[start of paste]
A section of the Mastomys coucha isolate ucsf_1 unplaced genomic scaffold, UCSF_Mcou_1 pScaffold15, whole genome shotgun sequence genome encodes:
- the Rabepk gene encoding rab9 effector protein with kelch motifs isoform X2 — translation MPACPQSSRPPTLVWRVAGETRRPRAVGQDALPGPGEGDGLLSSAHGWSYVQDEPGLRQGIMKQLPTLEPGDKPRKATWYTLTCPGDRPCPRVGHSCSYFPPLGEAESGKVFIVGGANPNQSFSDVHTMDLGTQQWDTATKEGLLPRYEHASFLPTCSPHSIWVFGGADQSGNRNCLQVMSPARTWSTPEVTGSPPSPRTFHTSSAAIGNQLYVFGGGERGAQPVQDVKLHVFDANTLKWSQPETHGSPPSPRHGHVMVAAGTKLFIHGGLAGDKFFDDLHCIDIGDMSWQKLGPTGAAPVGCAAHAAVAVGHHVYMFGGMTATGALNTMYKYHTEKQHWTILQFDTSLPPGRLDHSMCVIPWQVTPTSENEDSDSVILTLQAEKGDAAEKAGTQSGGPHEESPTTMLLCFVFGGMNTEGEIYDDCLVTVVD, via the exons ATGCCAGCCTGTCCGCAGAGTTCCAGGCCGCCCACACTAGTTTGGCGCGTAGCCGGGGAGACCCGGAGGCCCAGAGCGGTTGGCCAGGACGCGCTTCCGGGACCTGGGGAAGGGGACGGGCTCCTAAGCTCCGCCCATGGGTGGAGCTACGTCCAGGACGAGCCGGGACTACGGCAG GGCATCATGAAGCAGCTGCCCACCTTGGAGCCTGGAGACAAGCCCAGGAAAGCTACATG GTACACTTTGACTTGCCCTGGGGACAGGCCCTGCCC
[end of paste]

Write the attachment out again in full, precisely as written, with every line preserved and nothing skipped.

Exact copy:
A section of the Mastomys coucha isolate ucsf_1 unplaced genomic scaffold, UCSF_Mcou_1 pScaffold15, whole genome shotgun sequence genome encodes:
- the Rabepk gene encoding rab9 effector protein with kelch motifs isoform X2 — translation MPACPQSSRPPTLVWRVAGETRRPRAVGQDALPGPGEGDGLLSSAHGWSYVQDEPGLRQGIMKQLPTLEPGDKPRKATWYTLTCPGDRPCPRVGHSCSYFPPLGEAESGKVFIVGGANPNQSFSDVHTMDLGTQQWDTATKEGLLPRYEHASFLPTCSPHSIWVFGGADQSGNRNCLQVMSPARTWSTPEVTGSPPSPRTFHTSSAAIGNQLYVFGGGERGAQPVQDVKLHVFDANTLKWSQPETHGSPPSPRHGHVMVAAGTKLFIHGGLAGDKFFDDLHCIDIGDMSWQKLGPTGAAPVGCAAHAAVAVGHHVYMFGGMTATGALNTMYKYHTEKQHWTILQFDTSLPPGRLDHSMCVIPWQVTPTSENEDSDSVILTLQAEKGDAAEKAGTQSGGPHEESPTTMLLCFVFGGMNTEGEIYDDCLVTVVD, via the exons ATGCCAGCCTGTCCGCAGAGTTCCAGGCCGCCCACACTAGTTTGGCGCGTAGCCGGGGAGACCCGGAGGCCCAGAGCGGTTGGCCAGGACGCGCTTCCGGGACCTGGGGAAGGGGACGGGCTCCTAAGCTCCGCCCATGGGTGGAGCTACGTCCAGGACGAGCCGGGACTACGGCAG GGCATCATGAAGCAGCTGCCCACCTTGGAGCCTGGAGACAAGCCCAGGAAAGCTACATG GTACACTTTGACTTGCCCTGGGGACAGGCCCTGCCC